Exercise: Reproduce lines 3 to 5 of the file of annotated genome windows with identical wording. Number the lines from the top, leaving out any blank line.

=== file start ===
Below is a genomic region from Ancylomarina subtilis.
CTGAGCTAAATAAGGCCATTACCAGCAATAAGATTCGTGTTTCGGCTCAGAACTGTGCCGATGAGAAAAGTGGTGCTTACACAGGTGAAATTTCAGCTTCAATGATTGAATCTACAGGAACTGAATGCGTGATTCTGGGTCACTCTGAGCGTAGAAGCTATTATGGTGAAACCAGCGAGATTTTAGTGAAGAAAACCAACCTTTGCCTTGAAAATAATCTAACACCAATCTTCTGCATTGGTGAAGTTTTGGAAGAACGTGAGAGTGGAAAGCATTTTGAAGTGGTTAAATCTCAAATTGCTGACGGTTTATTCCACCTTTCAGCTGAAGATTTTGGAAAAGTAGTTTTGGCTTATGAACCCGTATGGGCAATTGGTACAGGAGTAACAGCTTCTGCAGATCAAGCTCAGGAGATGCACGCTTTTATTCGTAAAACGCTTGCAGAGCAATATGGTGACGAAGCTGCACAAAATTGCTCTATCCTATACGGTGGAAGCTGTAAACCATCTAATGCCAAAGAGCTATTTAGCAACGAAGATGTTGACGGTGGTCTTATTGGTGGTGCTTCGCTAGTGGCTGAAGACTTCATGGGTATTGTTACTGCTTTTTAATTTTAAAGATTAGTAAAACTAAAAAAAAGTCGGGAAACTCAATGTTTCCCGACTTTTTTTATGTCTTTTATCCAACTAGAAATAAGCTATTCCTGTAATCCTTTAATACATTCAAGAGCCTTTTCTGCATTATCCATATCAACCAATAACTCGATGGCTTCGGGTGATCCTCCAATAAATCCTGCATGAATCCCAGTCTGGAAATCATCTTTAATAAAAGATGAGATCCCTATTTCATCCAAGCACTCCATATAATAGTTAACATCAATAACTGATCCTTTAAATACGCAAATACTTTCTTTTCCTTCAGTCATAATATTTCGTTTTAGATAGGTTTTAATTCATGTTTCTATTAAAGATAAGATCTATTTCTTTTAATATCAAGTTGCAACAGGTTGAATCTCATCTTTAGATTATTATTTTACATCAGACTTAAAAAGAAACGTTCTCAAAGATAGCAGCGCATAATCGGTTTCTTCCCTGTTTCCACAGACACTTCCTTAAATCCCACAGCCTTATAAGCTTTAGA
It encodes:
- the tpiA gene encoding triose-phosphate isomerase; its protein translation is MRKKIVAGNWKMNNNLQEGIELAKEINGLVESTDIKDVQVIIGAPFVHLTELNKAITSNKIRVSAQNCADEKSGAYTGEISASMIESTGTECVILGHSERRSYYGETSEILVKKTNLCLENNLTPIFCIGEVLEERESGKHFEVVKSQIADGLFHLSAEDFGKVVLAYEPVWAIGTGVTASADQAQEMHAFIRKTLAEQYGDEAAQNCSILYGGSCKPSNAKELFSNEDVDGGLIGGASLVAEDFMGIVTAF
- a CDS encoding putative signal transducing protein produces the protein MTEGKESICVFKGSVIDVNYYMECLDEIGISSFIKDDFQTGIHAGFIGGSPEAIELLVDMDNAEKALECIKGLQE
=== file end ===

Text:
It encodes:
- the tpiA gene encoding triose-phosphate isomerase; its protein translation is MRKKIVAGNWKMNNNLQEGIELAKEINGLVESTDIKDVQVIIGAPFVHLTELNKAITSNKIRVSAQNCADEKSGAYTGEISASMIESTGTECVILGHSERRSYYGETSEILVKKTNLCLENNLTPIFCIGEVLEERESGKHFEVVKSQIADGLFHLSAEDFGKVVLAYEPVWAIGTGVTASADQAQEMHAFIRKTLAEQYGDEAAQNCSILYGGSCKPSNAKELFSNEDVDGGLIGGASLVAEDFMGIVTAF
- a CDS encoding putative signal transducing protein produces the protein MTEGKESICVFKGSVIDVNYYMECLDEIGISSFIKDDFQTGIHAGFIGGSPEAIELLVDMDNAEKALECIKGLQE